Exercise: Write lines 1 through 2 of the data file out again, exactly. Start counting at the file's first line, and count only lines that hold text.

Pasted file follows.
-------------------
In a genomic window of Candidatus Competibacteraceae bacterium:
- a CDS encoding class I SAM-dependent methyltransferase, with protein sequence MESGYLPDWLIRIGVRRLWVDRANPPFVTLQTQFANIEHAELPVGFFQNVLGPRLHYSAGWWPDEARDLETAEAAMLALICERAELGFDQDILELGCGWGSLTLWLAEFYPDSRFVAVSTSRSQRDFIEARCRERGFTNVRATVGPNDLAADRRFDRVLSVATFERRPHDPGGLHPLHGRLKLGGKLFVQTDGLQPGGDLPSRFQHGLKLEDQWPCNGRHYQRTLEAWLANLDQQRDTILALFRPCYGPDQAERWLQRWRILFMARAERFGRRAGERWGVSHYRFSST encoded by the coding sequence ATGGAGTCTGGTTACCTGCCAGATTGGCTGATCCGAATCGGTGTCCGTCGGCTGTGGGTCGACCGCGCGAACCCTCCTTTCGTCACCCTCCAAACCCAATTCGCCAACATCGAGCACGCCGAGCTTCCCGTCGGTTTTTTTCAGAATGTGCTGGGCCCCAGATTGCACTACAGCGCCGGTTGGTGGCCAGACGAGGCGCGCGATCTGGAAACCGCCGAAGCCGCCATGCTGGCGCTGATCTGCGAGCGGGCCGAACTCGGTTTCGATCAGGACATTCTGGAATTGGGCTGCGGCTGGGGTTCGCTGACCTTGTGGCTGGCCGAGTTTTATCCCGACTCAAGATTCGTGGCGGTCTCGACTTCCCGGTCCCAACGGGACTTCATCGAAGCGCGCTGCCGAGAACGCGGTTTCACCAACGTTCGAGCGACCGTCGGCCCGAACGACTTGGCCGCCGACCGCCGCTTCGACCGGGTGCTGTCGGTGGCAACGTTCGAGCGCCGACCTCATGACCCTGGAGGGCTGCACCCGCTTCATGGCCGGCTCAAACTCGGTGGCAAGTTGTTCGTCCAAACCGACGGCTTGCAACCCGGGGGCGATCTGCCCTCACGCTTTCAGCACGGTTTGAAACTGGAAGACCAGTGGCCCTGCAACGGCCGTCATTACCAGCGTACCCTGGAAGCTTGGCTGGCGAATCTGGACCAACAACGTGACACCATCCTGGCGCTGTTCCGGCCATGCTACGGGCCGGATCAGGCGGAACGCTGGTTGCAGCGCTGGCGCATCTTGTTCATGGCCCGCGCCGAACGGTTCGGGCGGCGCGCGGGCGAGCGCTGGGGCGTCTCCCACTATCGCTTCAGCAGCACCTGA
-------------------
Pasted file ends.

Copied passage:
In a genomic window of Candidatus Competibacteraceae bacterium:
- a CDS encoding class I SAM-dependent methyltransferase, with protein sequence MESGYLPDWLIRIGVRRLWVDRANPPFVTLQTQFANIEHAELPVGFFQNVLGPRLHYSAGWWPDEARDLETAEAAMLALICERAELGFDQDILELGCGWGSLTLWLAEFYPDSRFVAVSTSRSQRDFIEARCRERGFTNVRATVGPNDLAADRRFDRVLSVATFERRPHDPGGLHPLHGRLKLGGKLFVQTDGLQPGGDLPSRFQHGLKLEDQWPCNGRHYQRTLEAWLANLDQQRDTILALFRPCYGPDQAERWLQRWRILFMARAERFGRRAGERWGVSHYRFSST encoded by the coding sequence ATGGAGTCTGGTTACCTGCCAGATTGGCTGATCCGAATCGGTGTCCGTCGGCTGTGGGTCGACCGCGCGAACCCTCCTTTCGTCACCCTCCAAACCCAATTCGCCAACATCGAGCACGCCGAGCTTCCCGTCGGTTTTTTTCAGAATGTGCTGGGCCCCAGATTGCACTACAGCGCCGGTTGGTGGCCAGACGAGGCGCGCGATCTGGAAACCGCCGAAGCCGCCATGCTGGCGCTGATCTGCGAGCGGGCCGAACTCGGTTTCGATCAGGACATTCTGGAATTGGGCTGCGGCTGGGGTTCGCTGACCTTGTGGCTGGCCGAGTTTTATCCCGACTCAAGATTCGTGGCGGTCTCGACTTCCCGGTCCCAACGGGACTTCATCGAAGCGCGCTGCCGAGAACGCGGTTTCACCAACGTTCGAGCGACCGTCGGCCCGAACGACTTGGCCGCCGACCGCCGCTTCGACCGGGTGCTGTCGGTGGCAACGTTCGAGCGCCGACCTCATGACCCTGGAGGGCTGCACCCGCTTCATGGCCGGCTCAAACTCGGTGGCAAGTTGTTCGTCCAAACCGACGGCTTGCAACCCGGGGGCGATCTGCCCTCACGCTTTCAGCACGGTTTGAAACTGGAAGACCAGTGGCCCTGCAACGGCCGTCATTACCAGCGTACCCTGGAAGCTTGGCTGGCGAATCTGGACCAACAACGTGACACCATCCTGGCGCTGTTCCGGCCATGCTACGGGCCGGATCAGGCGGAACGCTGGTTGCAGCGCTGGCGCATCTTGTTCATGGCCCGCGCCGAACGGTTCGGGCGGCGCGCGGGCGAGCGCTGGGGCGTCTCCCACTATCGCTTCAGCAGCACCTGA